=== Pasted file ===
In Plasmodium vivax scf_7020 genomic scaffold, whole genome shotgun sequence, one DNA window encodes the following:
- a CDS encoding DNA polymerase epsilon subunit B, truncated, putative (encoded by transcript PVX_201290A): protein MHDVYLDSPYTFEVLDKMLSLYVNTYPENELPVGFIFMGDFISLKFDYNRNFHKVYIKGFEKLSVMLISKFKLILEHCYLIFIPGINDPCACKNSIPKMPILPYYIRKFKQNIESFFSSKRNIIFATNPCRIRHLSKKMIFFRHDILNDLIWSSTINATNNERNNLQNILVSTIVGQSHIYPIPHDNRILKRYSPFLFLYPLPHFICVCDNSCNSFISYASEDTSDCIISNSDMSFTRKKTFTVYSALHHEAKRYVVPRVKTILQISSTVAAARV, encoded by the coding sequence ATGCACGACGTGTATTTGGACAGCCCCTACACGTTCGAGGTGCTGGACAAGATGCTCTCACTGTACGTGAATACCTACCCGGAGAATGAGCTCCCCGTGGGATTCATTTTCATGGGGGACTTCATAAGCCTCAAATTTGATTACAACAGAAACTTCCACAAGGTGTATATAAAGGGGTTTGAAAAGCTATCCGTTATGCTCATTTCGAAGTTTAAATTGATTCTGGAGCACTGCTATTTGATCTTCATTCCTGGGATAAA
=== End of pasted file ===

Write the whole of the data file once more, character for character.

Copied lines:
In Plasmodium vivax scf_7020 genomic scaffold, whole genome shotgun sequence, one DNA window encodes the following:
- a CDS encoding DNA polymerase epsilon subunit B, truncated, putative (encoded by transcript PVX_201290A): protein MHDVYLDSPYTFEVLDKMLSLYVNTYPENELPVGFIFMGDFISLKFDYNRNFHKVYIKGFEKLSVMLISKFKLILEHCYLIFIPGINDPCACKNSIPKMPILPYYIRKFKQNIESFFSSKRNIIFATNPCRIRHLSKKMIFFRHDILNDLIWSSTINATNNERNNLQNILVSTIVGQSHIYPIPHDNRILKRYSPFLFLYPLPHFICVCDNSCNSFISYASEDTSDCIISNSDMSFTRKKTFTVYSALHHEAKRYVVPRVKTILQISSTVAAARV, encoded by the coding sequence ATGCACGACGTGTATTTGGACAGCCCCTACACGTTCGAGGTGCTGGACAAGATGCTCTCACTGTACGTGAATACCTACCCGGAGAATGAGCTCCCCGTGGGATTCATTTTCATGGGGGACTTCATAAGCCTCAAATTTGATTACAACAGAAACTTCCACAAGGTGTATATAAAGGGGTTTGAAAAGCTATCCGTTATGCTCATTTCGAAGTTTAAATTGATTCTGGAGCACTGCTATTTGATCTTCATTCCTGGGATAAA